Sherman Sam

  • Michael Krebber, MK/M 2014/15, 2014, acrylic and spray paint on canvas. Installation view. Photo: Gunnar Meier.

    Michael Krebber

    Just as any exhibition held every two years can be called a biennial, a piece of fabric hung on a wall, with or without paint on it, can plausibly be called a painting. And yet, just as the idea of a biennial carries a lot of baggage, so does the notion of painting, and the oeuvre of Michael Krebber constantly works at posing uncomfortable questions about it. 

    This was the second and smaller iteration of this New York–based German artist’s survey, “The Living Wedge,” which originated at the Museu de Arte Contemporânea de Serralves in Porto, Portugal, curated by João Ribas and Valérie Knoll. The

  • Zhang Enli, Black and Red Lines, 2016, oil on canvas, 98 x 79".
    picks April 11, 2017

    Zhang Enli

    Zhang Enli’s art stands in opposition to the cynical realism and political Pop of his contemporaries and predecessors. His works are more of a celebration than a critique of daily life. For some time, the Shanghai-based artist has been emptying out the more recognizable content of his canvases. In the beginning, depictions of people gave way to large still lifes; now, representational bits of the world get transformed into vast painterly abstractions.

    For instance, at the center of Tension 1, 2013—the earliest of the ten paintings currently on view—a tangle of emerald ropes wraps around what

  • View of “Anthea Hamilton,” 2016–17. Photo: Stuart Whipps.

    Anthea Hamilton

    Starting in 1957, writer and former Tate Gallery curator Harold Stanley “Jim” Ede turned four nineteenth-century cottages near the University of Cambridge into a single home, called Kettle’s Yard, in which to display his collection of mainly British modern art. In 1966 Ede donated the property to the university, though he and his wife continued to live there until they retired to Edinburgh in 1973. In the process, Ede created a unique environment for art, characterized by a kind of studious informality. The gallery’s major renovation, now in its second year, provided an opportunity to tour its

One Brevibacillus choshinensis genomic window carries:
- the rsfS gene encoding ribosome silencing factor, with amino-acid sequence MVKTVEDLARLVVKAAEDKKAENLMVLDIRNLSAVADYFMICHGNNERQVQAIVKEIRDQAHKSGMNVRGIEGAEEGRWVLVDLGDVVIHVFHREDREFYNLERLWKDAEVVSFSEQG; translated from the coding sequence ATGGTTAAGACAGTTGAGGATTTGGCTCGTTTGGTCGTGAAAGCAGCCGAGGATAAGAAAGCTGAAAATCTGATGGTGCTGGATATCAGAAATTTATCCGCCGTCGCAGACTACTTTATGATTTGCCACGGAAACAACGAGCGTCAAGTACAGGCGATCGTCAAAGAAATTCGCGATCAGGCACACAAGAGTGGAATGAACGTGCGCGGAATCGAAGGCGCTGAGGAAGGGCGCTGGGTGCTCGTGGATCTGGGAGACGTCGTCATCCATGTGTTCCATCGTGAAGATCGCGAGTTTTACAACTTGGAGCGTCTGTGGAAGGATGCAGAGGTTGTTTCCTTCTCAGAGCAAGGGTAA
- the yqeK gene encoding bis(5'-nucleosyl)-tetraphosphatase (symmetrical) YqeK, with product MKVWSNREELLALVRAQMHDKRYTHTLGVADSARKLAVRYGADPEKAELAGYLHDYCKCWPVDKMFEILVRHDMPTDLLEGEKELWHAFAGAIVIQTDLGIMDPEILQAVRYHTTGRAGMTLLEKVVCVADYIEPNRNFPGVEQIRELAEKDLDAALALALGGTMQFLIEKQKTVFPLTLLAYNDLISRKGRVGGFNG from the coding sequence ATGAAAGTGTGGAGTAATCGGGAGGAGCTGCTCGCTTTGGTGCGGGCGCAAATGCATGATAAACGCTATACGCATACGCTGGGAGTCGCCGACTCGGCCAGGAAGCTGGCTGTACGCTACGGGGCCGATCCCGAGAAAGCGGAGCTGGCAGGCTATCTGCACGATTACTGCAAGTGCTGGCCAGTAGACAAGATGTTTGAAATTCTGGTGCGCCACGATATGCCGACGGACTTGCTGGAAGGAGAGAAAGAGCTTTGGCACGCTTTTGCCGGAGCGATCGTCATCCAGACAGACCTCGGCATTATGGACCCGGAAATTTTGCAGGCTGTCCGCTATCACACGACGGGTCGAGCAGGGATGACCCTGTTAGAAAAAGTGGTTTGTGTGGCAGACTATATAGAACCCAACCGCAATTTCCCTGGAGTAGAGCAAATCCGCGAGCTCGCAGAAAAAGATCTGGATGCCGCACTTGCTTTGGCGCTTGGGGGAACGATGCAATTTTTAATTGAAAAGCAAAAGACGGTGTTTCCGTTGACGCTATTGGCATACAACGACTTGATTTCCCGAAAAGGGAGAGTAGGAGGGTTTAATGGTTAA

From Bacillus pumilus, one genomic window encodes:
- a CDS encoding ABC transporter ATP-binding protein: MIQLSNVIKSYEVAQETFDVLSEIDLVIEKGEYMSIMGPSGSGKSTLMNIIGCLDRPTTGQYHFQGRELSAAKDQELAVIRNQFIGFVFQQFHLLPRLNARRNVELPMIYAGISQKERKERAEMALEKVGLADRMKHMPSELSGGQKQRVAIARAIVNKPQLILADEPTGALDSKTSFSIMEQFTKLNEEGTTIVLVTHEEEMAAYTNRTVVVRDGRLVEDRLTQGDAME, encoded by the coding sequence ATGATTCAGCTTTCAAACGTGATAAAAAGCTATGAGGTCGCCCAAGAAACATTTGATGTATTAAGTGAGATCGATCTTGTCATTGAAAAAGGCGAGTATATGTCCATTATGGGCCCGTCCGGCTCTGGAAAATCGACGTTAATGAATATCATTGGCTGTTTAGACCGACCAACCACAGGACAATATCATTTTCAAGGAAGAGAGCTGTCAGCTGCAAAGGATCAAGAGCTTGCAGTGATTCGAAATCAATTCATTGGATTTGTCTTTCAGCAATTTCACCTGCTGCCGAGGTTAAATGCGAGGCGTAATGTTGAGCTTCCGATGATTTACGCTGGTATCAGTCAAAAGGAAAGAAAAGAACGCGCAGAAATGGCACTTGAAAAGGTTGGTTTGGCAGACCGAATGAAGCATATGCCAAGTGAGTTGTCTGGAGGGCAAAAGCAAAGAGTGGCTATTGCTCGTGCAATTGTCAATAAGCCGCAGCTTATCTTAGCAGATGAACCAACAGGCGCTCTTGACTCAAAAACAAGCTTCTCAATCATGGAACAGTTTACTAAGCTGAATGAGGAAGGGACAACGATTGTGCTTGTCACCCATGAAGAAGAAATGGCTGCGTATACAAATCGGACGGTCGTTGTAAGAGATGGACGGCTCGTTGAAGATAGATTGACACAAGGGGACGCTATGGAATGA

• View of “Imre Bak,” 2016. From left: Orange, 1969; Reflection III, 1974. Photo: Plastiques Photography.

    Imre Bak

    The now-septuagenarian Hungarian painter Imre Bak describes 1968 as a pivotal moment. A visit to Documenta 4 showed him the radical changes taking place across the Atlantic. That, together with trips to London’s Tate in the previous years and his work with a German gallery that exhibited American art, opened the young artist’s eyes to innovations in abstraction—particularly what he called “the emerging American art scene, when the abstract versions of Pop Art appeared, such as Hard-Edge and Color Field Painting (Frank Stella, Ellsworth Kelly).” Offering a concise picture of the intellectual

  • Rodolfo Aricò, Prospettiva (Perspective), 1970, acrylic on canvas, 35 1/2“ x 21' 1 1/2” x 2 1/2".
    picks November 22, 2016

    Rodolfo Aricò

    Italian artist Rodolfo Aricò resisted the primary aesthetic trend of his milieu—Arte Povera—and instead took to the developments in painting happening across the Atlantic. Indeed, his shaped canvases call to mind Frank Stella, Robert Mangold. But this former student of architecture didn’t entirely fall in line with the kind of pictorial logic espoused by those Americans. In the pieces on display here, dating from 1966 to 1974, Aricò turned to history—specifically, the arches of ecclesiastical painting and the fundamentals of perspective—to generate his geometric structures.

    For example, the

  • Michelangelo Pistoletto, Venere degli stracci (Venus of the Rags), 1967–2013, plaster and rags, dimensions variable.
    picks November 03, 2016

    Michelangelo Pistoletto

    Michelangelo Pistoletto describes his newest work as coming to him like a mirage. And indeed, the half-submerged golden car, Miraggio (Mirage), 2016, serenely located in a fountain of Blenheim Palace, pops out like a surreal prop from a Fellini movie. For Pistoletto, this work sits at the juncture of the natural and man-made—much like Blenheim’s manicured gardens. But it also points to another clash: Arte Povera. Or rather, the collision of blue-chip status with an art that valued the humble and quotidian. One palpably feels this irony in the octogenarian artist’s unusual retrospective, distributed